Transition Whatcom


"Care for the earth's thin layer of soil & the microorganism within."

"Each garden-farm site is different. Everyone has an opinion. There is more than one way to feed the soil life."

 "Add Organic Matter" to your compost & to the soil!"  

                                    -Heather K

 

First step for new gardeners -

*Start composting your kitchen scraps and go to the local farmer's coop and ask for help choosing organic ferilizers.

(I buy mine seperate & then mix together, but for small gardens you can purchase pre-mixed for a bit higher cost).

*Learn by observation, attending a class, and reading books from your favorite 'organics & beyond' author....and keep in mind the future will have less resources shipped by oil-based transportation.

* Obtain a soil test on any new soil you are garden-farming.

 

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"Soil Test Labs & Resources for Soil Nourishment"- Blog - http://transitionwhatcom.ning.com/profiles/blogs/soil-testing-resou... 

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Fertilizer & Soil Nourishment Sources (NPK & beyond)

N- (Nitrogen)- Manure, fishmeal, cottonseed meal, blood meal, bat poo,

 

P- (Phosphorus) - rock phosphate (mined & limited earth resource - stores well), bone meal, bat quano, comfrey & herbal compost teas

 

K- (Potassium) - Greensand (mined from the earth & stores well), kelpmeal

 

Calcium - lime both powered & granuales. Some also contain magnesium

 

Micronutrients - Kelp meal, seaweed, herbal composted teas, azomite (mined from earth & stores well)

 

Azomite or 'rock dust'- Great for its trace minerals!
This is a mined product from ancient sea beds, so it will get harder to obtain as time goes on. I would only use this if you are confident your soil microrganisms can integrate it into the soil tilth so this valuable mineral won't get washed back down to the sea.

 

Worm Castings & Worms for soil tilth & tillage & fertility!

The castings (or poo) are great whether you cultivate them in your soil, or grow the worms in a box, seperate, and add the castings to your potting mix, transplants, or foiler-feed-compost-tea-brew for spray!

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ONLINE RESOURCE LIST:

 

Soil & Health Yahoo group with Steve Solomon  

http://tech.groups.yahoo.com/group/soilandhealth/

""This list was started in December, 2005, in response to the concern many are coming to feel about the sustainability of industrial farming systems, especially as we enter the era of post-peak-oil. Wide ranging discussions about the most suitable farming and gardening methods for an era that will require lowering inputs while maximizing the nutritional outcomes. This group is gently moderated by Steve Solomon, author of 9 published vegetable gardening books, the most recent three being "Growing Vegetables West of the Cascades," 1999, "Growing Vegetables South of Australia," 2002, and "Gardening When It Counts: Growing Food in Hard Times," 2006 (February).""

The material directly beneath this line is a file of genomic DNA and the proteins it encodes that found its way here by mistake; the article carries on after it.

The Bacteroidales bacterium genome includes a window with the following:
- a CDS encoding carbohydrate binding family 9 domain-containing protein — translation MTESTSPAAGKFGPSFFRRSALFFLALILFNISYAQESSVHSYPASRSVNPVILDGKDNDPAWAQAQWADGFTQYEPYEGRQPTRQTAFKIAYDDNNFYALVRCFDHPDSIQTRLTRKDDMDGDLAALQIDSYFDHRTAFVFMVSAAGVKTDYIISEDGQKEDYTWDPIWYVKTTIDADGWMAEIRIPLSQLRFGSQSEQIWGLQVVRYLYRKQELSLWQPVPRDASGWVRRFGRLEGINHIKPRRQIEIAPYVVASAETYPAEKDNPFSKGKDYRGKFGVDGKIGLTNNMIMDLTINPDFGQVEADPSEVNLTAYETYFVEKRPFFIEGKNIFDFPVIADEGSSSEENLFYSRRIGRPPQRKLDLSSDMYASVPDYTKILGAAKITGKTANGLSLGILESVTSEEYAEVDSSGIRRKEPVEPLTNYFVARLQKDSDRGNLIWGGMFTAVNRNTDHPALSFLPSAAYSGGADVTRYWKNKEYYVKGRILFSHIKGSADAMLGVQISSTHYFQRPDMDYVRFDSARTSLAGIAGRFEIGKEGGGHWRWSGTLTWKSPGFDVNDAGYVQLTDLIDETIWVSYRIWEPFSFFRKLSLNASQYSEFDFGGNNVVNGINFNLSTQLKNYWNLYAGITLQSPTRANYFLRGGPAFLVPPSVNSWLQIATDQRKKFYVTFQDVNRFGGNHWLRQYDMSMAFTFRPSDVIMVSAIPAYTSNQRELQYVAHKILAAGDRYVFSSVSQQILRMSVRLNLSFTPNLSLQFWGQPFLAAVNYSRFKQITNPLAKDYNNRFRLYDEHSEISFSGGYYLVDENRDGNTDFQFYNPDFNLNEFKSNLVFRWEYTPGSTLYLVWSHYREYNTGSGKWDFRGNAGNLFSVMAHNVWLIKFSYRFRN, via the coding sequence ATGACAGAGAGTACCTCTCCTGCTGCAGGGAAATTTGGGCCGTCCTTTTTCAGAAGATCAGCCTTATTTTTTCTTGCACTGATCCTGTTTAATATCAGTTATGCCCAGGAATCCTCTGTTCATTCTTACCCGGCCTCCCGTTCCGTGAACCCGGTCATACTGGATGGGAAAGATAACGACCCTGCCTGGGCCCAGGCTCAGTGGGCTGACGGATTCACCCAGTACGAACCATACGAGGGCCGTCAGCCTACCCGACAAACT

Soil & Health Online Library

http://www.soilandhealth.org/

This is a Free Digitalized Library with four major subject areas:

Radical Agriculture, Restoration & Maintenance of Health, Achieving Personal Sovereignty, and Achieving Spiritual Freedom.

Per Farmer Walter H:  " Steve Solomon needs support for his efforts and he usually asks for 10 Euros. I sent him $20 US in bills in an envelope "(yr-2010)", and I got a quick confirmation. This allows me to download as many ag books from the library as I want. I heartily recommend supporting Steve."

 

There are many other websites to do research on & post.

 

Favorite books on soil:

The Soul of Soil - A Guide to Ecological Soil Management - by Grace Gerhsuny & Joseph Smillie (temperate climate & organic science perspective)

 

The One-Straw Revolution - Masanobu Fukuoka (natural farming & perspective of cooperating with nature rather than trying to control or improve nature).

http://www.onestrawrevolution.net/

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I'm starting resource forum/discussion to organize our resources &  information around what type of fertilizers to use that are often used by organic gardeners/growers/farmers.....(both with perspective to what is available now, and what will be available in the future)

 

I would enjoy if anyone wanted to write a blog summary of all the various N-P-K & micronutrient sources there are available, and then cross-post here.

* There is a small network of us who use Bio-Dynamic Preparations for our compost building & soil & plant nourishments, and who are moving towards applying Natural Farming methods as taught by Masanobu Fukuoka.  If you are interested in learning with us, leave me a message.

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***Farmer Walter suggestions below for a complete organic fertilizer (3/7/11)

However I myself would be very wary of adding an exta Potassium in the form of greensand or langbeinite (sul-po-mag) before obtaining a soil test. 

I would also not add dolimate lime without a soil test in our Cascadia soils (HK)  ***

You can read his 2013 thoughts in his book "The Laws of Physics Are On My Side" -Chapter 10 pg 133-157.

Walter's 2011 quote from his TW blog: “Since I suggest not buying commercial compost, here is how to make a wheelbarrow's worth of complete organic fertilizer. This is Steve Solomon's recipe, with a couple of modifications. Steve suggests kelp meal as a potassium source that also provides trace minerals. I use both greensand and langbeinite (sul-po-mag) and double the amounts. Solomon's recipe also measures by volume. I just weighed the appropriate volumes and converted to poundage.

1) Buy a 50# bag of seed meal. This is for nitrogen (N). Currently I use soy meal, which has its downside as probably a GMO source (since 95% of soybeans in this country are GMO's). You can also use cottonseed meal, but this has a lot more pesticides in it than feedgrade soy meal and is more expensive. Pour the seedmeal into your wheelbarrow.
2) Add 10# of steamed bonemeal. This is for phosphorus (P). Some people may quibble about bonemeal because of the prion problem, but it is unlikely you will get any of it, in any appreciable quantities, in this country. If you want to use rock phosphate, use 50#, as it only has 20% as much available phosphorus as bonemeal.
3) Add 5# greensand and 5# langbeinite (sul-po-mag). This adds potassium (K), as well as trace minerals. The langbeinite also adds sulfur and magnesium which, along with calcium, provides the next tier of necessary nutrients for plants.

4) Add 3 quarts of ag lime. This is just calcium and is available either prilled or in flour form. Either one is okay. DO NOT USE QUICKLIME - the kind you use to clean your drains.